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Monday, November 24.

AFTERNOON SITTING. The House met at 2.20 p. in. THE NOTORIOUS WORGAN. In reply to Mr, Hamlin, The Premier said that until all the facts were before the House it was not advisable to introduce and pass a Bill to indemnify Worgan for any evidence he may give before the Native Affairs Committee tending to criminate himself. HIGHER EDUCATION. In reply to Mr. Sheehan, Mr. Oliver said that inquiries would be made as to the necessity for placing a sum upon the Estimates for the Thames High School in the same manner as provision is being made for Auckland Girls’ High School, Wellington College, New Plymouth High School, and other smaller institutions. RAILWAY MATTERS. In reply to Mr. Bowen, Mr. Oliver said that inquiries would be made as to the necessity for a platform to be erected at Rangiora and Oxford Railwa., at the West Town Belt of the Borough of Rangiora. In reply to Mr. J. B. Fisher, Mr. Oliver said Government would make inquiries during the recess as to the desirability of acquiring the Wellington and Westport Colliery Company’s extension of the Westport and Ngakawan rail>vay. A BURNING COAL MINE. In rebly to Mr. Reeves, Mr. Oliver said that inquiries would bo made, and steps taken, if necessary, to have the fire extinguished winch has been burning for some years past in a coal seam near Port Elizabeth on the west coast of the Middle Island. MINING REGISTRATION. In reply to Mr. Bain, The Premier said steps would be taken to introduce a clause into the Mining Company’s registration Bill, enabling mining companies to be registered at Invercargill. NEW BILLS. FIRST WD SECOND READINGS. The following Bills were read a first time : —To amend the Appeals from Justices Act, ISC7, Womens’ Property (Mr Finn); to amend the Inch Clutha

Act, 1878 (Mr. Thomson). The following were read a second time : —The Debtors and Creditors Act, 1876, Amendment Bill, and the members of General Assembly Expenses Bill. RKOOTATTON OF ELECTIONS BILL. The Megnlation of Elections BiU was further considered in Committee. A division took place on clause 28 so as to malm r.he sub-socf ion road—“ Have you already v Cod at tlie present election in more than.” In the division the ayes were 20, and the noes 21. The clause as printed was put and carried. A further amendment to the clause was moved, so as not to give more than two votes, was put, and on a division the ayes were 29 and the noes 31. The clause as printed was put and carried. In clause 33, Mr. Hislup moved an addition, that electors be allowed to vote in more than three electoral districts.

The House divided—Ayes, 26 ; Noes, 27. The clause as printed was put and carried.

The House resumed at 7.30 p.m. THE KNOWSLEY HALL.

The Hon. E. Richardson asked if Government will ask the House to authorise the sending of a search vessel to look for the Knowsley Hall, now long overdue, and will cause a search to be made at the Crozet Islands for the missing vessel.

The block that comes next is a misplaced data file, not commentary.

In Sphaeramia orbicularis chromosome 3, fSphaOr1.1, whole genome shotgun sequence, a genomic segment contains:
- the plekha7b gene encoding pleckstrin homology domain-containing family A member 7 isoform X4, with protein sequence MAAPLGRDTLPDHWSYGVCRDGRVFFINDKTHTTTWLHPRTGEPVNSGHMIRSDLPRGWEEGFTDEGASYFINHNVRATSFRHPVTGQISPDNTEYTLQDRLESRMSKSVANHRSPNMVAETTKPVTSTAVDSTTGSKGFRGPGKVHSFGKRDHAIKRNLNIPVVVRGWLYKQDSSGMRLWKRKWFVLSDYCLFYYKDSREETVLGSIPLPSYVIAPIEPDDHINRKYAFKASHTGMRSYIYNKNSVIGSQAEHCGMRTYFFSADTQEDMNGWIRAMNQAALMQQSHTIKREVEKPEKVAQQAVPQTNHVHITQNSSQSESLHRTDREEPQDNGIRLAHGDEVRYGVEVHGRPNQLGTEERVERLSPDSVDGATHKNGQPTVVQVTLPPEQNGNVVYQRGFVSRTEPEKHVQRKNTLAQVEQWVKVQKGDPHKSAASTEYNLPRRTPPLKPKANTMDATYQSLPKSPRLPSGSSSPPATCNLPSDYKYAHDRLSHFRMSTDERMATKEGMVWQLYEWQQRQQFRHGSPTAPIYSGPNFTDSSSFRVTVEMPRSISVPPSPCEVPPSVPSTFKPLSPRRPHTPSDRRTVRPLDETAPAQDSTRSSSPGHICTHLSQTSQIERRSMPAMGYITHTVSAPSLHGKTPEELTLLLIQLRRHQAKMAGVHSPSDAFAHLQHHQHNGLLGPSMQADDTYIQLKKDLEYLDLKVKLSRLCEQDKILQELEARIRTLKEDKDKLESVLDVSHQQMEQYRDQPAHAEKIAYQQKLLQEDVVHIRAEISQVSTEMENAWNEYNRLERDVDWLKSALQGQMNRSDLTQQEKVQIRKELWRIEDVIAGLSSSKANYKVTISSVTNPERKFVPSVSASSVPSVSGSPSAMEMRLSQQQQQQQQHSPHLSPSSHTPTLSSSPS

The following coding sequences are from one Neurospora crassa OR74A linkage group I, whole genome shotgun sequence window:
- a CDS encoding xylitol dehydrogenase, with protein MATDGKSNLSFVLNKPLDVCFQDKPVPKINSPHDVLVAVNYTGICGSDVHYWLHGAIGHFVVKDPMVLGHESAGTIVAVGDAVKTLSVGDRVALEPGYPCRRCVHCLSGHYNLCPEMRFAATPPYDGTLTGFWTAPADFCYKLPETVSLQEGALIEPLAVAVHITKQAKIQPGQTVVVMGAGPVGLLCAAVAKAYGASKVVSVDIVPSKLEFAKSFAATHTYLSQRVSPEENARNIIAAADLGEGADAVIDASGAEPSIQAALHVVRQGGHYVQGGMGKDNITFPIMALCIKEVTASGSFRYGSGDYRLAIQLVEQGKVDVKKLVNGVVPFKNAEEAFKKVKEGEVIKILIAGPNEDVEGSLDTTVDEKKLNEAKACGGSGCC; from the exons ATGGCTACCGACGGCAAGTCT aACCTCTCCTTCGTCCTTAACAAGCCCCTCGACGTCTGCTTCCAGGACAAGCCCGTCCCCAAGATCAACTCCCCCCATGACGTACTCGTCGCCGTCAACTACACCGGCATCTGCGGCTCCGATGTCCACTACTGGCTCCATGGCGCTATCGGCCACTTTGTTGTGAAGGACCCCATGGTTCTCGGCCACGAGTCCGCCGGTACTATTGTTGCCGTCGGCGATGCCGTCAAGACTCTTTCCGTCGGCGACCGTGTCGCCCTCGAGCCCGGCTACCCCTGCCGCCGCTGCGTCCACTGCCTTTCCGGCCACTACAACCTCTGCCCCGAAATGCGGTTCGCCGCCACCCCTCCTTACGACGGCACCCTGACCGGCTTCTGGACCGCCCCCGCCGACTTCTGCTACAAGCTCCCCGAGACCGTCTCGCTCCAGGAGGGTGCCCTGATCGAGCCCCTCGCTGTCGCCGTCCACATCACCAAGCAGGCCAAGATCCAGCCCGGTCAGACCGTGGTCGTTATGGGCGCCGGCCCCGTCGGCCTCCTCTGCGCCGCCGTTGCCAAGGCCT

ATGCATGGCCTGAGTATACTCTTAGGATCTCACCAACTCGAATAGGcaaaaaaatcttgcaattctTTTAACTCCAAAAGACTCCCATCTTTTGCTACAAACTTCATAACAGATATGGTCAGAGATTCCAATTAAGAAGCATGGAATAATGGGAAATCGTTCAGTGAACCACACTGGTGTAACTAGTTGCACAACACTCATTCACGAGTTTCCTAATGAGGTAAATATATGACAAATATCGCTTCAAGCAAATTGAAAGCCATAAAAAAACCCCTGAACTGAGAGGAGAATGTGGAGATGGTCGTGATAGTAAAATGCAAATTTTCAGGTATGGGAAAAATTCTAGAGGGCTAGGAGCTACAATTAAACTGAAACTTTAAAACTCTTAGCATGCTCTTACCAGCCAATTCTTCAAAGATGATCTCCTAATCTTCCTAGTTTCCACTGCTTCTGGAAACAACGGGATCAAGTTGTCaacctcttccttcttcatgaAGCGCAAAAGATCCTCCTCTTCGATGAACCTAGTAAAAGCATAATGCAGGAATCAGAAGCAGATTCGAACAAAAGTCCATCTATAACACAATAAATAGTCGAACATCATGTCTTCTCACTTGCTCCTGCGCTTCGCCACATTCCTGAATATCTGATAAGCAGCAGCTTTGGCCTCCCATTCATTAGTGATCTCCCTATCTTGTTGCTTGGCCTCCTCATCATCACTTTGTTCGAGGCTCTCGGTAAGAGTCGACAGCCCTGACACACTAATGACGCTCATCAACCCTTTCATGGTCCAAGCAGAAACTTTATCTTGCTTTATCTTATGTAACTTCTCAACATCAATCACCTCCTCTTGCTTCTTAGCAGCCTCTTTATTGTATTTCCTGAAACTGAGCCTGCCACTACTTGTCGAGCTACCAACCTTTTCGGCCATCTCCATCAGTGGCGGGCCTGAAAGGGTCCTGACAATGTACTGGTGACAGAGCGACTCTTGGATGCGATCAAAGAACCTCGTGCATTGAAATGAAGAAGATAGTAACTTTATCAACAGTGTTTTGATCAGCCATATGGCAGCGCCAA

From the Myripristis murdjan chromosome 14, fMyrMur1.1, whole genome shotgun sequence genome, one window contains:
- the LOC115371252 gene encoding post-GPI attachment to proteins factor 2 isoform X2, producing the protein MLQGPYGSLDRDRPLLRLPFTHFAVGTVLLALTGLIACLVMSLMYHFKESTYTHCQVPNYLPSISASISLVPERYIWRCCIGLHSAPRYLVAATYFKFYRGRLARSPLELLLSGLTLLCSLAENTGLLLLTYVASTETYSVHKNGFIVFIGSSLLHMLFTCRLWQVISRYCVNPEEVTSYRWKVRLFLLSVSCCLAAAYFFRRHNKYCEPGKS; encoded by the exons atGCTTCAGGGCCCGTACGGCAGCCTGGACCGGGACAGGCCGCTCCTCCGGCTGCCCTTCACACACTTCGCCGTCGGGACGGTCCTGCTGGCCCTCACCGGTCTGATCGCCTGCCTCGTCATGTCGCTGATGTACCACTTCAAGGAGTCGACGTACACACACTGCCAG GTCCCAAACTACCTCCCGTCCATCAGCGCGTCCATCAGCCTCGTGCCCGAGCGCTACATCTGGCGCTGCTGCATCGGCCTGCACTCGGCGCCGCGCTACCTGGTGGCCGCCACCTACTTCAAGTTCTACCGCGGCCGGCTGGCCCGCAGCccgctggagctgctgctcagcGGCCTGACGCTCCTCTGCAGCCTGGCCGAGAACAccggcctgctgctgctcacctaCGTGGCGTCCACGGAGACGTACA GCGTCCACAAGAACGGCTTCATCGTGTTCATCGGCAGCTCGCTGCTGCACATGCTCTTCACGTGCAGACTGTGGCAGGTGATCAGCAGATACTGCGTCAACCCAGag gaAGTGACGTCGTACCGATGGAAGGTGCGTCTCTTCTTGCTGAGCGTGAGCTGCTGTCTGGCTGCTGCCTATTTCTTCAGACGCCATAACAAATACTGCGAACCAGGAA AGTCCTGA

The Premier said he would attend to the matter.

Mr. Macandrew said he wanted to move a motion to the effect that the financial proposals were unsatisfactory. The expenditure would fall short of the revenue by £BOO,OOO. He was no adept at finance, and lie would leave it to others to supply details. He would only say that when a reckless statement was made, on Cth October last that two millions were pledged, that assertion was radically wrong, and its effects on the Home market was to prejudice the finance of the colony. It might be taken for granted that the proposed expenditure exceeds the revenue. The proposal to equalize the revenue and expenditure had been made by Government, who said all they had got to do was to raise the deficiency by taxation. He would have been bettor pleased if the proposals had been to reduce the expenditure. They would be told the estimates were those of the late Government. That was not the case. They were estimates of the departments. Also the Government proposed to do was to increase the taxation. The present taxation was as much as the country could boar, and under no circumstances would it be right to increase the burden. Nothing but a financial reform would meet the requirements of the colony. They would have to rely more upon the piuning knife, and that was the principal instrument they would have to employ. It was an ungracious tax, hut still it would have to be done. In Otago they had got into a similar position, and good resolutions were made, but, they never came to anything. It fell to the Superintendent of that Province to apply the pruning knife, and he cut down tne expenditure by the sum of £150,000. The salaries have been reduced thirty per cent, and the •‘Sees were amalgamated. It was most unpopular, and he had suffered as a public man in consequence. Some years ago he had proposed a similar reduction, and in walking the Wellington beach the finger of scorn was pointed at him What he would say in the way of financial reform was that thev should find money first, and vote salaries afterwards. A prudent man, when he is getting behind, curtails his establishment. That was what New Zealand was called upon to do, and no financial proposal, that ha 1 not that aim, would do for the colony. They were now called to make a choice, and it had to be faced.

The message was not finished when the telegraph closed.

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Bibliographic details

PARLIAMENT., Ashburton Guardian, Volume I, Issue 26, 25 November 1879

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PARLIAMENT. Ashburton Guardian, Volume I, Issue 26, 25 November 1879

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